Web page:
American Eagle Outfitters, Inc.

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Amber Pegram
Kristen Ferrer
Introduction to Business
December 8, 2010
American Eagle Outfitters, Incorporated
“American Eagle Outfitters, Inc. is a chain of mall-based stores that sells casual, outdoor-inspired fashion apparel” (American Eagle Outfitters, Inc.). This company operates 846 stores in the United States and Canada (McDonnell). American Eagle Outfitters first began in 1977 and was a division of Silvermans Menswear, Inc. As a family owned and operated retail business, Silvermans Menswear, Inc., sold accessories and attire for young men. When the business was in the third generation, the Silverman brothers thought it was necessary to add a new element in order for the company to prosper. This business move would allow the brothers to open additional stores in the same venue. As a result, American Eagle Outfitters was born. This company started out selling “brand-name leisure apparel, footwear, and accessories for men and women.” American Eagle became an infamous mall attraction overnight. The branch also provided a nationally distributed mail-order catalog service which ignited immediate competition between themselves, The Gap, L. L. Bean and Lands End (American Eagle Outfitters, Inc.).

Silvermans Menswear changed their name to Retail Ventures, Inc., in 1980. During this same time period, due to financial hardships, the owners were forced to sell a 50 percent stake in their company to the Schottenstein family. By 1986 American Eagle was achieving rapid success due to the concentration of Retail Ventures Inc.’s resources being focused mainly on their store. Stilling hoping for a bigger and better business, the optimistic Silverman brothers planned to expand American Eagle with the addition of nearly 120 stores over the course of three years (American Eagle Outfitters, Inc.).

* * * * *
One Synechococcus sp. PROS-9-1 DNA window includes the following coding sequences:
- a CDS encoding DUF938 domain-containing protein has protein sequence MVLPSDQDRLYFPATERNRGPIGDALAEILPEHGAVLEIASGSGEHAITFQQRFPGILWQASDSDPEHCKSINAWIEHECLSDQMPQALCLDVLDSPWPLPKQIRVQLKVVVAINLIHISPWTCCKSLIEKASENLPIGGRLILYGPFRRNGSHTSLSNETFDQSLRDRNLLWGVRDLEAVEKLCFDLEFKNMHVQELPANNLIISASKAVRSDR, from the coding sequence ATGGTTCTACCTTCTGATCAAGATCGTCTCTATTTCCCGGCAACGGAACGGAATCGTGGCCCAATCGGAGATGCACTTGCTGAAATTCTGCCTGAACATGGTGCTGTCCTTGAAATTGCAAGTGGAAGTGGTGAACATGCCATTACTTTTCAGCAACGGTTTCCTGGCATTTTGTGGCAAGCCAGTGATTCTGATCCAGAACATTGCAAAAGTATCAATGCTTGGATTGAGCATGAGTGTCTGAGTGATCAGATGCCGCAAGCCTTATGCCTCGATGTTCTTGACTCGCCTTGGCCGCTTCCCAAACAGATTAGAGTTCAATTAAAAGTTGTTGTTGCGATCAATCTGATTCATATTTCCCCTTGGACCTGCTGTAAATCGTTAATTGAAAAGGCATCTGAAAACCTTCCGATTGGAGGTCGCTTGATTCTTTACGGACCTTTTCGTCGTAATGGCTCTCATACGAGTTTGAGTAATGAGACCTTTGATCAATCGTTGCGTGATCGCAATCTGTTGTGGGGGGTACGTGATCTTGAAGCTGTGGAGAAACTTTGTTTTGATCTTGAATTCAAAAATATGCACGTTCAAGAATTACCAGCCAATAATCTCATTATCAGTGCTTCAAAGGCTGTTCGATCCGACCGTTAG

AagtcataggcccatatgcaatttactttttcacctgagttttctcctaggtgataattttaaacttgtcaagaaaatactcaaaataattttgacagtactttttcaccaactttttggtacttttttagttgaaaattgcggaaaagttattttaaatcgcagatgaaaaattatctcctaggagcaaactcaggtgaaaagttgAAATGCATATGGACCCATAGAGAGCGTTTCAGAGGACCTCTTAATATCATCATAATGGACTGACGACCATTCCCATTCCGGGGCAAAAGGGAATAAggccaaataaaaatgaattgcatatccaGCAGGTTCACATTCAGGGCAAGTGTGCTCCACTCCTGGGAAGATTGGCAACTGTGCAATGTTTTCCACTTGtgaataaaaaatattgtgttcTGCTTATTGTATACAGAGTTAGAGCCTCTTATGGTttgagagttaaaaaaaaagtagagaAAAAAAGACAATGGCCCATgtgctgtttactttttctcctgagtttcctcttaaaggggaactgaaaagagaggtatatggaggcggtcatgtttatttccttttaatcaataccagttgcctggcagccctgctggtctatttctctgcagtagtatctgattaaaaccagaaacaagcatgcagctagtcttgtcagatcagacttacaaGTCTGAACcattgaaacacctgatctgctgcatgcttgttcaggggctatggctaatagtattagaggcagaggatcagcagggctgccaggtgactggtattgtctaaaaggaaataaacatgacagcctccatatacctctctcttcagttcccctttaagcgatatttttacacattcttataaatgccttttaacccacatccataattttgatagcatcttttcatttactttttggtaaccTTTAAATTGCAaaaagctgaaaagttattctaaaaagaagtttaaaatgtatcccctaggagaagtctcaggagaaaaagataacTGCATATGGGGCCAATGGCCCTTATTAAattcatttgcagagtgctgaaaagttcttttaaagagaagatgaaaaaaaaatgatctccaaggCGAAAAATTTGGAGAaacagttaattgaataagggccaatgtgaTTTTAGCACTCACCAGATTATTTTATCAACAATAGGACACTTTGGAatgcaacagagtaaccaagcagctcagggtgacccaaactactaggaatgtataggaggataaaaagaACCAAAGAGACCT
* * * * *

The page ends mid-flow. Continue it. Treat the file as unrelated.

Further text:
By the 1990s, American Eagle had successfully prospered to 153 stores. Although these additions were made, sales remained dormant. “High management turnover also contributed to the chain’s difficulties during this period.” To further develop growth, the Silverman family sold the remaining 50 percent of Retail Ventures to the Schottenstein family, giving them total control of Retail Ventures, Inc. and their only chain, American Eagle (American Eagle Outfitters, Inc.). The new owners hired Roger Markfield, formerly of Macy’s and The Gap, as president to assist in locating their target audience. The new owners directed their focus to private-label informal attire for both men and women. These administrators began to develop private-label clothing by hiring their own designers. Another key strategy they implemented was opening American Eagle Outlet stores. The Outlet stores were created to alleviate the surplus of out-of-season merchandise (American Eagle Outfitters, Inc.). In 1994 American Eagle made the decision to become a publicly traded company (Fidlin). When the company made this decision it was a 167 store chain with nine outlet stores and locations in 34 states. The initial public offering raised approximately $37 million which was dispensed back into the company for renovations and expansions. By 1995, approximately 90 new stores had opened although several of these stores were unprofitable. The conclusion was drawn that the chain had progressed too quickly with its expansion (American Eagle Outfitters, Inc.). During this same time frame, American Eagle also underwent several management changes. Forman was named vice chairman but very quickly resigned and sold his ten percent stake in the company. In 1995, he purchased 32 American Eagle outlet stores in 18 states for between $14 and $16 million at which time American Eagle closed its remaining outlet stores. The company planned to focus on their mall locations. Forman signed a licensing agreement with American Eagle, whereby the outlets he purchased would operate under the American Eagle Outlets name and would sell merchandise made specifically for the outlets (American Eagle...
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